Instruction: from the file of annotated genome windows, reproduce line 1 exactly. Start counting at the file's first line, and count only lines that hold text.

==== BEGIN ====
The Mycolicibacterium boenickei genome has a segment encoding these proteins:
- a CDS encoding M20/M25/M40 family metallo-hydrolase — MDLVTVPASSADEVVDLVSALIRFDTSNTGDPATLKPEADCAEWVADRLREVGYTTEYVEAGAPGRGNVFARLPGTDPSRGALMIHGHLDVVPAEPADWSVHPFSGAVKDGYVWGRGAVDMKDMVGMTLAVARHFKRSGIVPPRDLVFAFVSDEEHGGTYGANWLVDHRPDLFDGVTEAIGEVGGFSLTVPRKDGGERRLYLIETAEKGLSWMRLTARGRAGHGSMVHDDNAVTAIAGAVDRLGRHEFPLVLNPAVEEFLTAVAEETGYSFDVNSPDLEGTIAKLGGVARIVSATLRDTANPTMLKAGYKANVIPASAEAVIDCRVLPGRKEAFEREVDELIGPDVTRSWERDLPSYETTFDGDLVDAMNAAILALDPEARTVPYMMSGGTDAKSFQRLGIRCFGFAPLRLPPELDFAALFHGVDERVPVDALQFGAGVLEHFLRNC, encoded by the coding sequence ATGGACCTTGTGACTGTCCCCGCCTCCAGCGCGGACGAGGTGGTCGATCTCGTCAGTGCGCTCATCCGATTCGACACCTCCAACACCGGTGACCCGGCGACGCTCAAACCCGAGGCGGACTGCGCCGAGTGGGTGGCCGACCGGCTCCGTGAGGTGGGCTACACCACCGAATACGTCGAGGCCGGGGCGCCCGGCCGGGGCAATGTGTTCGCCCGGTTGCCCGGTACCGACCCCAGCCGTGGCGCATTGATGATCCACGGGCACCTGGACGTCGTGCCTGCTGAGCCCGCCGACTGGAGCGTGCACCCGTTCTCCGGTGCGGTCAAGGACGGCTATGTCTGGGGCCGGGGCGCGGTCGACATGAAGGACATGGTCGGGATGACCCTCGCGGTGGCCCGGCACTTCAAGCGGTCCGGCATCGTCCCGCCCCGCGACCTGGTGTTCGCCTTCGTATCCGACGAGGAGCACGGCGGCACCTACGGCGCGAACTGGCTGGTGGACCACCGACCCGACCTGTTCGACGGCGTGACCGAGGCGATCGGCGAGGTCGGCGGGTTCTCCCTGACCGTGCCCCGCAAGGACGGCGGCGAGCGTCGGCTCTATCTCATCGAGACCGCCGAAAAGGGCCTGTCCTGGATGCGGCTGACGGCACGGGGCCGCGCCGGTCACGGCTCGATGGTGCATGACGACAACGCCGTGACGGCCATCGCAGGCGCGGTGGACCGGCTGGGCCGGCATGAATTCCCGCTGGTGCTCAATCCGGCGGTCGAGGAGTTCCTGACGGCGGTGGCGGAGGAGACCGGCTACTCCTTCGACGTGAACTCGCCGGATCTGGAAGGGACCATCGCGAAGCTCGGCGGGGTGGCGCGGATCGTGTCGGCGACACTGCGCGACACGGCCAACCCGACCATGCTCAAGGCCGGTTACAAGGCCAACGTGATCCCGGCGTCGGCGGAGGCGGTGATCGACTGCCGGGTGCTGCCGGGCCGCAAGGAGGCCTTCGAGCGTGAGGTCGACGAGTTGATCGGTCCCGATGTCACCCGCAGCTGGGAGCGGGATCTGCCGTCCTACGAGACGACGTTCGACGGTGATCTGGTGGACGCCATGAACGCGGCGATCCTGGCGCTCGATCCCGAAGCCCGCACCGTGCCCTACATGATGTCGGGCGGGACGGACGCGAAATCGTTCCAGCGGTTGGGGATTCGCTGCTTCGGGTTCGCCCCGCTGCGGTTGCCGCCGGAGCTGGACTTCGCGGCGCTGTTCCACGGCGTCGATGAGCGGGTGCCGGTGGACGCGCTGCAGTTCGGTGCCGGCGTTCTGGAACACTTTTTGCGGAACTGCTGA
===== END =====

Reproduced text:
The Mycolicibacterium boenickei genome has a segment encoding these proteins: